Side stitch

Side stitch (also called side sore, side cramp, side cramp, side sticker, or simply a stitch) is an intense throbbing pain under the lower edge of the rib cage that occurs during exercise . It is also called exercise-related transient abdominal pain (ETAP). Some people think that this abdominal pain can be caused by the internal organs (such as the liver and stomach) coming down on the diaphragm, but this theory is incompatible with its swimming frequency, which involves practically no downward force on these organs. If the pain is present only during exercise and completely absent at rest, in a healthy person, it does not require investigation.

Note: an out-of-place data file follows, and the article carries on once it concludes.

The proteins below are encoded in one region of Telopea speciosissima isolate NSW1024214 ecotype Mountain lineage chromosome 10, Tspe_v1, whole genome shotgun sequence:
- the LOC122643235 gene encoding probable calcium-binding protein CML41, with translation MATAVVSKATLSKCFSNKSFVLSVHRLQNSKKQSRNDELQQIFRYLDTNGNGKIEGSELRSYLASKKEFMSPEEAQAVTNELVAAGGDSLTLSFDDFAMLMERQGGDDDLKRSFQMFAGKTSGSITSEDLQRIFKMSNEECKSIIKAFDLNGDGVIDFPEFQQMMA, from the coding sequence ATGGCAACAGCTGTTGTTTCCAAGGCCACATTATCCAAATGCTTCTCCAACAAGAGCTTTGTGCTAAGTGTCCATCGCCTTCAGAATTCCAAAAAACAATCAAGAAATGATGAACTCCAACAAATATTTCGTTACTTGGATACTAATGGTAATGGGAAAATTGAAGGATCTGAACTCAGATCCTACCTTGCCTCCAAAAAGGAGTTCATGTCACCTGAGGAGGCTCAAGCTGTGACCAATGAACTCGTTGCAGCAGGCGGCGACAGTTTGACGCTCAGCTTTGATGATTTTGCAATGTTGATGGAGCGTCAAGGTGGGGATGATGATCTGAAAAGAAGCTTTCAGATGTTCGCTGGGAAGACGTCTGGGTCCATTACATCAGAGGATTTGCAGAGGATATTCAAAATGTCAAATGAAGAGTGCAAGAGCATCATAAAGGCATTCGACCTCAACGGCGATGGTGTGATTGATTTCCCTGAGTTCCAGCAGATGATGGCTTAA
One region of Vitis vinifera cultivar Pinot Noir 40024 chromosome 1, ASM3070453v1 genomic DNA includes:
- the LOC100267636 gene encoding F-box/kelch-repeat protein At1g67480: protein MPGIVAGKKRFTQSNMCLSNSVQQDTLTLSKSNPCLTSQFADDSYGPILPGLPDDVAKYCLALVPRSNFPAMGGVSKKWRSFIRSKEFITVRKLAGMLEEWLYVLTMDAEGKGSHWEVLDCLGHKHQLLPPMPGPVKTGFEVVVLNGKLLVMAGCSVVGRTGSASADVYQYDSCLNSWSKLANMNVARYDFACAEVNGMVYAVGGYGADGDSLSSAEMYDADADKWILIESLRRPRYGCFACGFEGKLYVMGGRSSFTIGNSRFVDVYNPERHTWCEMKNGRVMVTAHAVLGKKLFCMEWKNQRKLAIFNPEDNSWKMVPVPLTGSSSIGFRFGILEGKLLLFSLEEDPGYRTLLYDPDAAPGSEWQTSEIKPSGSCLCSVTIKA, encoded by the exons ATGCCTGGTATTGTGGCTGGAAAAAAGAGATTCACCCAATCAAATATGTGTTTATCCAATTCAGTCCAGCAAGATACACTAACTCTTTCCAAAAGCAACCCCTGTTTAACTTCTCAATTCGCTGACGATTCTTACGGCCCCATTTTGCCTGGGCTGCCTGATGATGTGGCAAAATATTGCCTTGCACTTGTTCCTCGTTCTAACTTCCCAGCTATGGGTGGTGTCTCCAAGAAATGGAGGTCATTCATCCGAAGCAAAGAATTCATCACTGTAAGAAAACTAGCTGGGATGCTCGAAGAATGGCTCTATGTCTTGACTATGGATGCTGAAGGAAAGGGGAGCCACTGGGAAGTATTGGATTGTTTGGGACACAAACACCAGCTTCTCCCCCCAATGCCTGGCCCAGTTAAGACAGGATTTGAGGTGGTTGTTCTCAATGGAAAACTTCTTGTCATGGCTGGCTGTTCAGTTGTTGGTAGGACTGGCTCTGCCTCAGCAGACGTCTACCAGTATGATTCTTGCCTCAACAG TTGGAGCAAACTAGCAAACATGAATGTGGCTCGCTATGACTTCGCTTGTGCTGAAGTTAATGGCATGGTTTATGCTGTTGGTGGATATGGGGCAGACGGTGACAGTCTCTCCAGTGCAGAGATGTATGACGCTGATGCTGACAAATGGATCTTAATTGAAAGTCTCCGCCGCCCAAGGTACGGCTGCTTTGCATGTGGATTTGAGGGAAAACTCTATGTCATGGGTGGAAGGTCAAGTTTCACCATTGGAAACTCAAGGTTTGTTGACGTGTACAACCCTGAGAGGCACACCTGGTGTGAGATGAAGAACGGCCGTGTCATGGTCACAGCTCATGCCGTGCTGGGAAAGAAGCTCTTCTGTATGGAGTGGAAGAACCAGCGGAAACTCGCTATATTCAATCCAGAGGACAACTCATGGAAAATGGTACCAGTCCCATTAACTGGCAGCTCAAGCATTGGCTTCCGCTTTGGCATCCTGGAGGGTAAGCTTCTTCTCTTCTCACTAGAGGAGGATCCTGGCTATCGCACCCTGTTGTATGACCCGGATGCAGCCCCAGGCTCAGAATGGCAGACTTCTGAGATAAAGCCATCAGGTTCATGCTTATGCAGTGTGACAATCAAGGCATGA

There is no known reason for a point to happen. There are, however, a number of popular theories as to what can cause, increase the chances of, or otherwise exacerbate a point. An important theory is that pain can be caused by increased blood flow to the liver or spleen. Increasing the heart rate during exercise will force extra red blood cells into the liver, which can cause temporary hepatomegaly and portal hypertension. Temporary hepatomegaly and portal hypertension may restrict blood flow through the portal vein of the liver, slowing blood flow to the rest of the body; This is why the cramps of most runners are felt on the right side near the liver. A plausible mechanism for pain is that elevated internal pressure in the liver or spleen restricts blood flow, causing hypoxia. There are other theories concerning lateral points than simple stretching of visceral ligaments due to vertical translation and repeated shaking. These theories include diaphragmatic ischemia, thoracic spine imbalances, parietal peritoneum irritation, and tension on visceral ligaments by a fluid-laden bowel. Another theory points to superficial breathing as a possible cause of a point and a possible preventive measure is to adjust how much in a runner’s footsteps, or to reduce the frequency of inspirations (with an increase in inspiratory capacity) . The reasons for the variety of theories include, in particular, the prevalence of ETAP during bathing. Most of the time, the lateral points occur on the right side of the body. This may be because the largest organ of the abdominal cavity, the liver, is on this side. Some athletes also report pain at the tip of the scapula. It is thought that this is because it is a site of referred pain for the diaphragm via the phrenic nerve. When the side point is on the right side, a published tip is to try to exhale when the left foot lands. There is also a belief that an imbalance of electrolytes (such as calcium, potassium and sodium) in the blood may also contribute to the lateral point.

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